R. Ukraine has been home to a nationalist movement since the middle of the 19th century, which put a lot of emphasis on language, folklore, literature or sports clubs. Lacking political power, many civic institutions were built. It is true that other peoples achieved states after the First World War after the dissolution of the Austro-Hungarian Empire. However, it cannot be forgotten that two thirds of the current Ukrainian territory was dominated by Russia. And despite the fact that the Ukrainians sent representatives to the 1919 Paris peace conference, that contacts multiplied, and that there were embryonic Ukrainian governments in 1918 and 1919, they failed to persuade the victorious powers. And, in any case, any independence of the Ukraine would have been annihilated by Stalin, who did not hesitate to starve almost four million people and to deport and murder a large part of the Ukrainian intellectuals.
P. What does it say about Ukraine that such famous writers as Joseph Conrad, Gregor von Rezzori, Joseph Roth, Bruno Schulz, Paul Celan and even Leopold von Sacher-Masoch were born in present-day Ukraine, but wrote in other languages and hardly anyone identifies them as Ukrainian? ?
R. It means that it is a multi-ethnic country, much less than it was because Stalin deported or killed millions of people. Ukraine has always been an ethnically mixed country in which Poles, Russians, Ukrainians, Jews, Tatars, Romanians lived… A huge mix of peoples speaking different languages. This is something that defines Ukraine, that it is such a mixed and hybrid country and that it is a wonderful babel where different languages were spoken in the streets. Nikolai Gogol used both languages, depending on the audience he was addressing. Ukrainians could also lay claim to Anna Akhmatova, the great poetess of the Stalinist purges, who was born near Odessa, although she spent most of her life in St. Petersburg.
P. How is it possible that Putin managed to identify Nazism with Ukraine?
R. Ukraine was fully occupied by Germany from 1941 to 1944 and it was a brutal occupation. It is true that Germany organized two Ukrainian battalions numbering about 12,000 troops and that under the occupation the Nazis recruited Ukrainians for different tasks. Also that there were Ukrainians who were guards of extermination camps and who were part of the death squads that participated in the Holocaust of bullets. It was deliberate: the Nazis recruited Slavs for what they considered dirty jobs. But exactly the same thing happened in the Nazi-occupied parts of Russia. And it cannot be forgotten that hundreds of thousands of Ukrainians fought in the Red Army, that many were heroes of the Soviet Union.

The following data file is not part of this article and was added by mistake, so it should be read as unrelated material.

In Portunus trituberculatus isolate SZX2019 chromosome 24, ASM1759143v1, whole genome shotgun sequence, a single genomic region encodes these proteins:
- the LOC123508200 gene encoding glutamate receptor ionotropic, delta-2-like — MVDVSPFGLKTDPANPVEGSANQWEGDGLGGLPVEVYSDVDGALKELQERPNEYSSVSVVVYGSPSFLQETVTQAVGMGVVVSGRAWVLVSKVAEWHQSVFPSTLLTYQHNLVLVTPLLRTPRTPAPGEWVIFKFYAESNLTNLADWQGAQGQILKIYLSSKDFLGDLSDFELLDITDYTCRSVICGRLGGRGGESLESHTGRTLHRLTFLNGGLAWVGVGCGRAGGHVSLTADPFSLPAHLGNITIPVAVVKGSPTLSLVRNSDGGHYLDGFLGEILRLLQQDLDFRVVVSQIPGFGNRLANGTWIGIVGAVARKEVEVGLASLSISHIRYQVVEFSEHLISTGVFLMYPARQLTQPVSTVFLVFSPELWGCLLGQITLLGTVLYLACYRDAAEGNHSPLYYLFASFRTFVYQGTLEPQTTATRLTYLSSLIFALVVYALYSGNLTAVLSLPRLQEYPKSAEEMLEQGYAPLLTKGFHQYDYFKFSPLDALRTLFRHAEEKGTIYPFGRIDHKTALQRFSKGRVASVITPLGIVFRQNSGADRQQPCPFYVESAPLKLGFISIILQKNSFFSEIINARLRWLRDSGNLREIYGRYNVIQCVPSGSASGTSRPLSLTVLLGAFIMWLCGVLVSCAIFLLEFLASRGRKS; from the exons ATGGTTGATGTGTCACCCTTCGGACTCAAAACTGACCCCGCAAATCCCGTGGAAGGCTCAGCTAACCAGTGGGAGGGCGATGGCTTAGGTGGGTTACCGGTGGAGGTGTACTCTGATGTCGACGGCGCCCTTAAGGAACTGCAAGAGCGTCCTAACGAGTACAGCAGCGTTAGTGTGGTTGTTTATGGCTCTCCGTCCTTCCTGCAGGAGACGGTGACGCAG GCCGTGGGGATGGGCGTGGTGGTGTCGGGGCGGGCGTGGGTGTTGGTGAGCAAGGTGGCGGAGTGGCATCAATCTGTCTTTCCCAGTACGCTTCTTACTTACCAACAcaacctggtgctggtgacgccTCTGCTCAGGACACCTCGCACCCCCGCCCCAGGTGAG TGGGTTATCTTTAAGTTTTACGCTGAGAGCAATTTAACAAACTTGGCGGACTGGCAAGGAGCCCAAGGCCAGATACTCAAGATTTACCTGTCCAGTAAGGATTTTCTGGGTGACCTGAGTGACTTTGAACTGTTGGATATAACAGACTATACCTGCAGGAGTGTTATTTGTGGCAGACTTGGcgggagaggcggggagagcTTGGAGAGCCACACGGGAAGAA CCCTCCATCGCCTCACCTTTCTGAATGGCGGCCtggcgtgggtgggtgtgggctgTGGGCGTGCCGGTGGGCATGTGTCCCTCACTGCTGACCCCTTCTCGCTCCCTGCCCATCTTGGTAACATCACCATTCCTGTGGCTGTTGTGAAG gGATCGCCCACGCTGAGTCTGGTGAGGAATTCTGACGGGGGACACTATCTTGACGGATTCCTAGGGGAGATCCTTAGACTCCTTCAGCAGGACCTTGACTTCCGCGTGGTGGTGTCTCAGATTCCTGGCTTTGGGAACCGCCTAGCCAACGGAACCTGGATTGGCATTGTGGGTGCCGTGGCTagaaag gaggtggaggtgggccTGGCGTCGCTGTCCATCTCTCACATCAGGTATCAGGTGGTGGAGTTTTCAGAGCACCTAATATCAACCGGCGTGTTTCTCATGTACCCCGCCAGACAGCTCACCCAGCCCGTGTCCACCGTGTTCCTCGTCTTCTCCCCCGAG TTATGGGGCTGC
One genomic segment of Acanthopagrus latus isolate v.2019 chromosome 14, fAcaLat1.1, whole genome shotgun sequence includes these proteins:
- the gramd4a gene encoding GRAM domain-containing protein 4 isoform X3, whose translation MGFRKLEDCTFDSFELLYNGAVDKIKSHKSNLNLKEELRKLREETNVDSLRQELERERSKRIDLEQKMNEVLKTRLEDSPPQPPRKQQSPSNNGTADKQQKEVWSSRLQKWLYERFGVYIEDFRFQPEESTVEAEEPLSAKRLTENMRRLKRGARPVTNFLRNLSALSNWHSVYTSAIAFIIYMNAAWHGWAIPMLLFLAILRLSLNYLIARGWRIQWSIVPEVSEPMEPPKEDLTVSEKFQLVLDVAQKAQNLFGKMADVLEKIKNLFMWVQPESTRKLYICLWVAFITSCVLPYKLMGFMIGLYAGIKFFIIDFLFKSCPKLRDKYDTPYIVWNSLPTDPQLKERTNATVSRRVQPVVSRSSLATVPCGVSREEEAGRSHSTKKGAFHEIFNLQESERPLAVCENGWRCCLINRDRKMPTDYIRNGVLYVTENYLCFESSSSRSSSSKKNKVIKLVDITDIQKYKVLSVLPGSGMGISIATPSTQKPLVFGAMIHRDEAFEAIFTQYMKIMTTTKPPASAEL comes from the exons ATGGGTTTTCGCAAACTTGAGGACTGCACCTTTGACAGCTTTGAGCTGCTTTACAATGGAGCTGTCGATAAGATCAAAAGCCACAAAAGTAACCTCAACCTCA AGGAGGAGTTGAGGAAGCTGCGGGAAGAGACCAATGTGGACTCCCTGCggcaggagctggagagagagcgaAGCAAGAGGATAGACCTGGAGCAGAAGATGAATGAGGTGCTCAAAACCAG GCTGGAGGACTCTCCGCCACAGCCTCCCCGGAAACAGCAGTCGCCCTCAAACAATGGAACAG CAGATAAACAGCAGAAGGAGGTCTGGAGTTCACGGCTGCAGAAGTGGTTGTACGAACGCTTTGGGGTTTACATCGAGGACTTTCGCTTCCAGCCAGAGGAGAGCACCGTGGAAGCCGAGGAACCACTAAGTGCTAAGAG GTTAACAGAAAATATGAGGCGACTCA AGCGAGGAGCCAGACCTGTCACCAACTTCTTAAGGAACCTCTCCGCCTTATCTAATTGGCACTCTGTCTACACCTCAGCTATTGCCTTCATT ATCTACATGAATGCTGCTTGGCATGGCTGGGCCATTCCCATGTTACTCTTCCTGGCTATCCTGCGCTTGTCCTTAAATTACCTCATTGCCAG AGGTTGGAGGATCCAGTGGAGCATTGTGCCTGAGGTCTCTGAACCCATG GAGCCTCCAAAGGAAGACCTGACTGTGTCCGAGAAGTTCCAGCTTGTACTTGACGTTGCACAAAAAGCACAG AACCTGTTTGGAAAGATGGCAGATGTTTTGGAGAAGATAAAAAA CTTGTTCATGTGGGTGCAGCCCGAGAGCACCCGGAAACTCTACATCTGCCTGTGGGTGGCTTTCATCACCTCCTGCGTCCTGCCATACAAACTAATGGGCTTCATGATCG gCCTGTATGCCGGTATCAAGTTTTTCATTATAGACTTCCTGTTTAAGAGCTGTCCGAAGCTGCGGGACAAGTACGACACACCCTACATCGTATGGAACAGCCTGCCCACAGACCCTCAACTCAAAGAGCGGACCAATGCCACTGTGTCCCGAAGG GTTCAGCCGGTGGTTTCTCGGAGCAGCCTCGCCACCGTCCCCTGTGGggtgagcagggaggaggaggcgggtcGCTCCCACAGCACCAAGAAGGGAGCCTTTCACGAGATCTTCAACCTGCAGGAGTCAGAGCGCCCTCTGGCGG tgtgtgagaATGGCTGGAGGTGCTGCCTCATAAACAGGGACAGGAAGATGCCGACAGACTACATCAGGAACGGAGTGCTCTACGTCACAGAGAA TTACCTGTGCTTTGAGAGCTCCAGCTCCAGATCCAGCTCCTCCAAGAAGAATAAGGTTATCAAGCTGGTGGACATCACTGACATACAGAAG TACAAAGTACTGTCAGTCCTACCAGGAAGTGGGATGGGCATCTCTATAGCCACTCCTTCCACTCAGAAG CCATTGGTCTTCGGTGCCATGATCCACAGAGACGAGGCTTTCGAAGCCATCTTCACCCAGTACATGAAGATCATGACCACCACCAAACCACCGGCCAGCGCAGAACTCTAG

P. Is history, or rather, the manipulation of history, one of the fronts of this war?
R. Yes, definitely. The first sign that the Kremlin was up to something against Ukraine was Putin’s long essay published in July last year. It was 7,000 words long and entitled ‘On the Historical Unity of Russians and Ukrainians’. It is a long text, beginning in the 10th century with Kievan Rus’ and reaching the present. It is quite factual, it does not tell many lies, although it is very biased. For example, when it comes to the Stalinist period it is pure post-truth. He does not mention that Stalin and Hitler divided Poland between them and then he talks about the liberation of territories that were never Russian and he barely refers to the Great Famine and only to define it as “a shared tragedy”. Western Ukraine’s concept of it is that it is a land stripped of its authentic Slavic Orthodox spirit by evil Westerners. Yes, I believe that history is one of the fronts of this war. I’ve spent years answering questions like do all Ukrainians speak Russian and explaining that most of them speak Russian, even though in the west they speak mostly Ukrainian and in the east mostly Russian. And that, in any case, the language you speak has nothing to do with your political allegiance. But it is a message that has not fully penetrated. Many of the soldiers who are fighting the invasion speak Russian and we have seen videos of Ukrainians insulting the occupiers in Russian.